Archive for the ‘Virgo Diamond: Faint Five Star Asterism’ category

The Virgo Diamond – Faint Five Star Asterism

April 3, 2012

     Have you ever heard of the Virgo Diamond?  No…I’m not talking about the large group of stars, comprised of Cor Caroli, Denobola, Spica, and Arcturus, also called the Virgo Diamond.  I’m talking about a basically unknown and very tiny asterism in Virgo which makes a beautiful diamond shape, comprised of five faint stars.  If conditions are not good this asterism can be difficult, especially the faint companion of the western-most star.   

     When I first read about the Virgo Diamond back in 1993, I became immediately interested, and could hardly wait to see it for myself.   The Virgo Diamond seems to be as unknown today as it was back in 1993.  I know of only a very few amateurs who have observed this most intriguing deep-sky object.

     If you’re interested in learning more about this fascinating object, please continue reading, and you too might want to test your observing skills in an attempt to see all five stars of the “Virgo Diamond.”  

Virgo Diamond: In the December 1, 1991 Monthly Notices of the Royal Astronomical Society , Noah Brosch (Tel Aviv University, Israel) discusses his investigation of a newly discovered asterism in Virgo.  Five stars all appearing brighter than 13th magnitude, comprise a diamond shaped area with sides only 42 arc seconds long.  The probability is small that five stars with similar brightness could be so closely aligned by chance, and Brosch suggests that the stars of the diamond are physically associated.  The diamond is located at:  RA: 12:32.8   Dec: -0.7

Direct Source:  Sky and Telescope Magazine, May 1993, page 110

     My first observation of the Virgo Diamond came on the night of April 14th 1993.  I was using a 10-inch f/4.5 reflector at 190x which presented a faint grouping of four stars.  I was unable to see the fifth star.  The stars range in brightness from 10.9 to 13.7 in magnitude.  Please don’t underestimate this very faint asterism.  If conditions are not good, even the four primary stars can be difficult.  

     Since that night in 1993, I have observed this object many times, however, always seeing only the four primary stars.  However, this changed on the night of April 12th 2012.  The conditions were excellent, and using a 10-inch reflector, I saw the illusive fifth star at a magnification of 266x.  I could not hold the fifth companion star constantly, and averted vision was required.  Exciting to say the least….after all of my attempts over the years to see the fifth star.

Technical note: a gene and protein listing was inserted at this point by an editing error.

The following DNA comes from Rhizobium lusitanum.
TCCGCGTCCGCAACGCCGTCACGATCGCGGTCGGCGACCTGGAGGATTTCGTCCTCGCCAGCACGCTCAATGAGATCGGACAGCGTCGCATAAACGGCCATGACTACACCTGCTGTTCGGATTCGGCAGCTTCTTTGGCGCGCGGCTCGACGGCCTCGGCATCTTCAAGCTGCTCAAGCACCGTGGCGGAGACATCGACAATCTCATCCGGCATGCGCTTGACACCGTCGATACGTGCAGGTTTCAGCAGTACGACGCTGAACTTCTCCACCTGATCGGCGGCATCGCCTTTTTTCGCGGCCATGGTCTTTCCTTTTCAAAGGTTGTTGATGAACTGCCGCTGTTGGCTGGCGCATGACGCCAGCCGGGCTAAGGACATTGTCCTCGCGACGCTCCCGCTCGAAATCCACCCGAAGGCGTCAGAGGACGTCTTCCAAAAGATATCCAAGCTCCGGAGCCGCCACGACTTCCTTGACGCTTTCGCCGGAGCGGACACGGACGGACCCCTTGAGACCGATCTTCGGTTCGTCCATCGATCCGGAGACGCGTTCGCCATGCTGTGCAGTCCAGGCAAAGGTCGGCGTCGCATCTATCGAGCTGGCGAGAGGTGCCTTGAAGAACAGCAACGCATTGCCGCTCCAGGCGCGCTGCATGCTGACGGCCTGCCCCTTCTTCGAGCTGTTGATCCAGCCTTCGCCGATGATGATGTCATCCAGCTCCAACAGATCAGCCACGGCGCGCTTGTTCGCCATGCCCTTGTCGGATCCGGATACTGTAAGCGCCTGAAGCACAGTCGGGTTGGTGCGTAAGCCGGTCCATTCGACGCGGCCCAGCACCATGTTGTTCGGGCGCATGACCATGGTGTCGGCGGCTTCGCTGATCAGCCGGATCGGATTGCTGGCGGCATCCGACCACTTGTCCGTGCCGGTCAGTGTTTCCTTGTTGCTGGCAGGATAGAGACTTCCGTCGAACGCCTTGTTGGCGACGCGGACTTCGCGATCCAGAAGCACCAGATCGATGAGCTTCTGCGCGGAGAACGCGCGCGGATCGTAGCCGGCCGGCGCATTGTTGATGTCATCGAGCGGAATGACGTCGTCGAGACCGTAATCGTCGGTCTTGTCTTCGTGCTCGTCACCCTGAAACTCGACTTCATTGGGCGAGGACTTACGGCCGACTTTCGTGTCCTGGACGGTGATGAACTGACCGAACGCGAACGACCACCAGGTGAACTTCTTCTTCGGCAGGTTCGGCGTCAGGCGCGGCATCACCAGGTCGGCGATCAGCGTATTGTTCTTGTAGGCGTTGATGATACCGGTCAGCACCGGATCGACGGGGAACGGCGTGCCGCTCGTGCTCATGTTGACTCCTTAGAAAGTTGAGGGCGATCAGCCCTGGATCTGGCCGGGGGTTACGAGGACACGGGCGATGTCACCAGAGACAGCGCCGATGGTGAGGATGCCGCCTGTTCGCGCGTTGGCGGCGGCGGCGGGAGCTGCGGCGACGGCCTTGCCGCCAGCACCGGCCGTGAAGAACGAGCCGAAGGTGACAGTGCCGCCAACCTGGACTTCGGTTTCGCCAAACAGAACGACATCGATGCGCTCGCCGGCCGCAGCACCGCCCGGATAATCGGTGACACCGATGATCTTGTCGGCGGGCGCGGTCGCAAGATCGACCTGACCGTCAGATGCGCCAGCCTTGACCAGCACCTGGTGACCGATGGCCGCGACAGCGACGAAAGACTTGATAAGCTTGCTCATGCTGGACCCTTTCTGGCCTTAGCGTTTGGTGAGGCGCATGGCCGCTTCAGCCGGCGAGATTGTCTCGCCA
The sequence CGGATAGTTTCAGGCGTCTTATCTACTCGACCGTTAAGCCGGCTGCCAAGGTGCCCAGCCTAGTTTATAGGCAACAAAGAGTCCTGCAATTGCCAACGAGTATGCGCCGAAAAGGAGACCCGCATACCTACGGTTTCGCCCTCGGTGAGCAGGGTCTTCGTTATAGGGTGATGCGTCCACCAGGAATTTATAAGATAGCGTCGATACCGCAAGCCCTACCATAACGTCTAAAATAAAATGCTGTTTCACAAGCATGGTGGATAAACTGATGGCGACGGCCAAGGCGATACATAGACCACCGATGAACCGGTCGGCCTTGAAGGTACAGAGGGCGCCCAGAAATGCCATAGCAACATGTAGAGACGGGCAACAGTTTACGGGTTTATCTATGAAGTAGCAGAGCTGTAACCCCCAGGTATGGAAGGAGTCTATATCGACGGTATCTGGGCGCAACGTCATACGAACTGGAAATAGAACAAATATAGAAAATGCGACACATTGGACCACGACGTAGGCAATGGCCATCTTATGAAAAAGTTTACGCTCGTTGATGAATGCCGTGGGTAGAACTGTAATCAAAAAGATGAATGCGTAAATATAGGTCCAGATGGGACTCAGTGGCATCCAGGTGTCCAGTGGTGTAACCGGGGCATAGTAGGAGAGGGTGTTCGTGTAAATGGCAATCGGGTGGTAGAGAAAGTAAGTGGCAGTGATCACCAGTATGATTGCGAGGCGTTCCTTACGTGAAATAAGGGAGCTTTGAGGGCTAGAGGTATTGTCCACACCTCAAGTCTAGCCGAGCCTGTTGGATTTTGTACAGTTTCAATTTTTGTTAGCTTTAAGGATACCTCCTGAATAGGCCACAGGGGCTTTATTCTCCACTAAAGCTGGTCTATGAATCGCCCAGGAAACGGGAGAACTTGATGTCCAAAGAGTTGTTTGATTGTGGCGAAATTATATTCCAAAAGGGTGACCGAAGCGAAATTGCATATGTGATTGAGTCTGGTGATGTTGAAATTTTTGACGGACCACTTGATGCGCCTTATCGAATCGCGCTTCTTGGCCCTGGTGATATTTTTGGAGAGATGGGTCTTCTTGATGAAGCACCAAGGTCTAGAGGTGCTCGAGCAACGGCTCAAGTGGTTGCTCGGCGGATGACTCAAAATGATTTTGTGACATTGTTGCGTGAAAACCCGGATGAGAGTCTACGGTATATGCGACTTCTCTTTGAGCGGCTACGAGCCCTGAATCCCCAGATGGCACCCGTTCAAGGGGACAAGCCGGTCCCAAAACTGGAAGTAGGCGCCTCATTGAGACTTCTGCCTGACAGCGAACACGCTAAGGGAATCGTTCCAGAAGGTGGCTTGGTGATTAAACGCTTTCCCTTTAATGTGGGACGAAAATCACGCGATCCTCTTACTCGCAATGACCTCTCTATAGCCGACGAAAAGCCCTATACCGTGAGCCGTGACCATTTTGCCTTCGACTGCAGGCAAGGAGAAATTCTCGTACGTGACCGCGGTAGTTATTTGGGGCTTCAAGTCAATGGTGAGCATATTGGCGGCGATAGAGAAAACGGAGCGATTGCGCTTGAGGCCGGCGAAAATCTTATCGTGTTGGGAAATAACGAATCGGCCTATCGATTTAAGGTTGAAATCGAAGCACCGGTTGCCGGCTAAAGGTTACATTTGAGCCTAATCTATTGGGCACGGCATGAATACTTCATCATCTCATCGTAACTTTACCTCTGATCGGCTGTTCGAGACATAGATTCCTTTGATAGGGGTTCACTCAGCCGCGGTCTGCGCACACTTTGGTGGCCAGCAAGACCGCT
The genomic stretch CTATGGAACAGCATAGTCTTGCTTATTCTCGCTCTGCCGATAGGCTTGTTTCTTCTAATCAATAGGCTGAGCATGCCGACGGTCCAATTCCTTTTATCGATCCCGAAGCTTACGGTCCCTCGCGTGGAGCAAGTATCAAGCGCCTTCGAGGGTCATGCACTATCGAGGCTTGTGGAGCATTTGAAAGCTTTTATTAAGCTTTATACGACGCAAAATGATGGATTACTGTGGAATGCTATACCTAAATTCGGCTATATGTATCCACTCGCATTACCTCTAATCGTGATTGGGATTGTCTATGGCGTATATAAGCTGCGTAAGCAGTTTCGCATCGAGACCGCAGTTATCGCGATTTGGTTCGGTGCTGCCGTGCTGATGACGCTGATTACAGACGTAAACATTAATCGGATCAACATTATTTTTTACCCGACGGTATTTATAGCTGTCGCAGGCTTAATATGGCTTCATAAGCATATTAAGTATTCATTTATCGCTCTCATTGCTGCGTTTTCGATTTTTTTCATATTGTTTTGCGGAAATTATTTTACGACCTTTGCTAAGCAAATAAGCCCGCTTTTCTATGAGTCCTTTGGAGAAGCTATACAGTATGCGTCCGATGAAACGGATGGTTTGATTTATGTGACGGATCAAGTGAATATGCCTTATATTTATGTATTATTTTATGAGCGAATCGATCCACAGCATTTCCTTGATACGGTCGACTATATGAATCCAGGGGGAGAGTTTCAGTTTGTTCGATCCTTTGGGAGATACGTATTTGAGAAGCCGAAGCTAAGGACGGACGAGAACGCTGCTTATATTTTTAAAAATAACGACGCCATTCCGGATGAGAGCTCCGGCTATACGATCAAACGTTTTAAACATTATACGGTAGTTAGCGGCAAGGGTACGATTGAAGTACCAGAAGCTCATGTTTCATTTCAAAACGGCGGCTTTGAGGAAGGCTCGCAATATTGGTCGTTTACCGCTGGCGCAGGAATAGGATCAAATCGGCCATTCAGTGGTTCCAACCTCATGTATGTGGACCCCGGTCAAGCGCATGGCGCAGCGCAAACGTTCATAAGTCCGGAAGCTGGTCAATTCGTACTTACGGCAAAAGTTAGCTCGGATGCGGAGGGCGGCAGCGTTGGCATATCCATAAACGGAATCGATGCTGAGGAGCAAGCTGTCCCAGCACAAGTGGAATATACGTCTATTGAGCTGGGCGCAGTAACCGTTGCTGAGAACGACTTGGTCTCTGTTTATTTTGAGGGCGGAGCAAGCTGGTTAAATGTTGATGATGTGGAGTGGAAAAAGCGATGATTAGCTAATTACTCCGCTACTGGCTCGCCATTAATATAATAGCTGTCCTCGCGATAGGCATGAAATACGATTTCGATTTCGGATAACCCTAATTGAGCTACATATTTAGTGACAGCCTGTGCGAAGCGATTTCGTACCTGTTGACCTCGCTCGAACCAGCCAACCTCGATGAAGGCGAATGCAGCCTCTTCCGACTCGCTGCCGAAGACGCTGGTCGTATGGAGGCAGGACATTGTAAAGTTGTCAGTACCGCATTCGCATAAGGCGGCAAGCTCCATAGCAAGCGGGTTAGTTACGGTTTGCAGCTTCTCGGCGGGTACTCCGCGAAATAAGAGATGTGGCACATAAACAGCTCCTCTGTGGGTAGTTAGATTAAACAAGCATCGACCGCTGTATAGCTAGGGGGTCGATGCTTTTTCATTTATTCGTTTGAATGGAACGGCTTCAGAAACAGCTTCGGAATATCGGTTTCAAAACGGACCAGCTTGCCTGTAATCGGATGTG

It should be noted that excellent seeing and high magnification are essential for observing all components of the Virgo Diamond.  

The northern most star is TYC 4948-53-1 (Magnitude 10.9) The brightest and easiest of the diamond.  (RA  12h33m18.96s   Dec.  -00.38m32.3s) 

The western star (the double) is magnitude 12.1

The southern star is magnitude 13.7

The eastern star is magnitude 13.5

Tom English of North Carolina, using a 16-inch SCT described a fabulous view of all five stars using 194x and 387x.

Fred Rayworth of Las Vegas could see the fifth star using a 16-inch Reflector at 130x, but could not hold the faint companion constantly, even from the desert southwest.  

Sue French of New York could see the faint companion using both a 130-mm apochromatic refractor and a 10-inch reflector.  

Jaakko Saloranta of Finland, using an 8-inch reflector, under less than ideal conditions managed to see the elusive fifth star, despite a focuser that kept freezing up under extreme cold conditions.

The following is a pencil sketch from that special night of April 12th 2012, using only a No. 2 pencil on a blank 5 x 8 note card.  The colors were inverted using a scanner. 


The following image by James Dire of Hawaii.  “The image is a 20 second exposure.  Please note the streak below the diamond.  This is a geosynchronous satellite that I watched move from west to east across the field during multiple 20 second exposures.  I know it is a geosynchronous satellite because the Virgo Dimond is a few arch minutes below the celestial equator, the satellite was moving east with respect to the background stars, and the streak is 5 arc minutes long on the 20 second exposure.  Five arc minutes per 20 seconds translates to 360º (one orbit) in 24 hours.  This is my first geosynchronous satellite on an image.”  James Dire

Virgo Diamond 20s

The following image was taken by Don Olive of North Carolina from the Tzec Maun Observatory in Western Australia, using an Epsilon 180 mm corrected Newtonian.  


I’m hopeful that you will attempt the Virgo Diamond, and if you do, I feel certain it will become a favorite springtime object for you also.  Remember, it’s a tiny asterism, with very faint stars, so a good night and high magnification is a must.  

Good luck in your quest to see the Virgo Diamond…and the fifth and most difficult component.  

Roger Ivester